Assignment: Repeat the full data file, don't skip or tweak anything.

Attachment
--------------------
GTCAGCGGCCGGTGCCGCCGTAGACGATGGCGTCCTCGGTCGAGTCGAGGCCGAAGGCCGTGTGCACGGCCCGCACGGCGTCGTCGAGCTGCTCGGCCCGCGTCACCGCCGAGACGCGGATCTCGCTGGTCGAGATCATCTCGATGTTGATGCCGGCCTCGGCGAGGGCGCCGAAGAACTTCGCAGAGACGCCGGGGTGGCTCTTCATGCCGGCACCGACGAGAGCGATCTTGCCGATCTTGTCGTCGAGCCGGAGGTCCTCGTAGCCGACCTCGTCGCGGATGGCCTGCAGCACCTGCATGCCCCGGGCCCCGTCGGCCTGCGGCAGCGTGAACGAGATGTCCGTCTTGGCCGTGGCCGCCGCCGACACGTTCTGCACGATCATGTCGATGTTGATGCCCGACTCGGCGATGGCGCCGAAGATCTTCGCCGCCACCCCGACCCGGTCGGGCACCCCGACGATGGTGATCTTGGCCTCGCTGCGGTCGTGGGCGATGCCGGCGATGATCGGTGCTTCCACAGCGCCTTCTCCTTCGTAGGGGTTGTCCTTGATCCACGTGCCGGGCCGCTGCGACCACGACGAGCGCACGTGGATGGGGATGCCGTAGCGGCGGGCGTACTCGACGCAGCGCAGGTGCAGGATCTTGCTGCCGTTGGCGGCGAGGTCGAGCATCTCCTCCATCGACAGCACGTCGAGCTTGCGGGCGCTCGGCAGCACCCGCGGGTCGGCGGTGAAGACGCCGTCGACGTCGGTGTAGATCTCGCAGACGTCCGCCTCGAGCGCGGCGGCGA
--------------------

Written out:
GTCAGCGGCCGGTGCCGCCGTAGACGATGGCGTCCTCGGTCGAGTCGAGGCCGAAGGCCGTGTGCACGGCCCGCACGGCGTCGTCGAGCTGCTCGGCCCGCGTCACCGCCGAGACGCGGATCTCGCTGGTCGAGATCATCTCGATGTTGATGCCGGCCTCGGCGAGGGCGCCGAAGAACTTCGCAGAGACGCCGGGGTGGCTCTTCATGCCGGCACCGACGAGAGCGATCTTGCCGATCTTGTCGTCGAGCCGGAGGTCCTCGTAGCCGACCTCGTCGCGGATGGCCTGCAGCACCTGCATGCCCCGGGCCCCGTCGGCCTGCGGCAGCGTGAACGAGATGTCCGTCTTGGCCGTGGCCGCCGCCGACACGTTCTGCACGATCATGTCGATGTTGATGCCCGACTCGGCGATGGCGCCGAAGATCTTCGCCGCCACCCCGACCCGGTCGGGCACCCCGACGATGGTGATCTTGGCCTCGCTGCGGTCGTGGGCGATGCCGGCGATGATCGGTGCTTCCACAGCGCCTTCTCCTTCGTAGGGGTTGTCCTTGATCCACGTGCCGGGCCGCTGCGACCACGACGAGCGCACGTGGATGGGGATGCCGTAGCGGCGGGCGTACTCGACGCAGCGCAGGTGCAGGATCTTGCTGCCGTTGGCGGCGAGGTCGAGCATCTCCTCCATCGACAGCACGTCGAGCTTGCGGGCGCTCGGCAGCACCCGCGGGTCGGCGGTGAAGACGCCGTCGACGTCGGTGTAGATCTCGCAGACGTCCGCCTCGAGCGCGGCGGCGA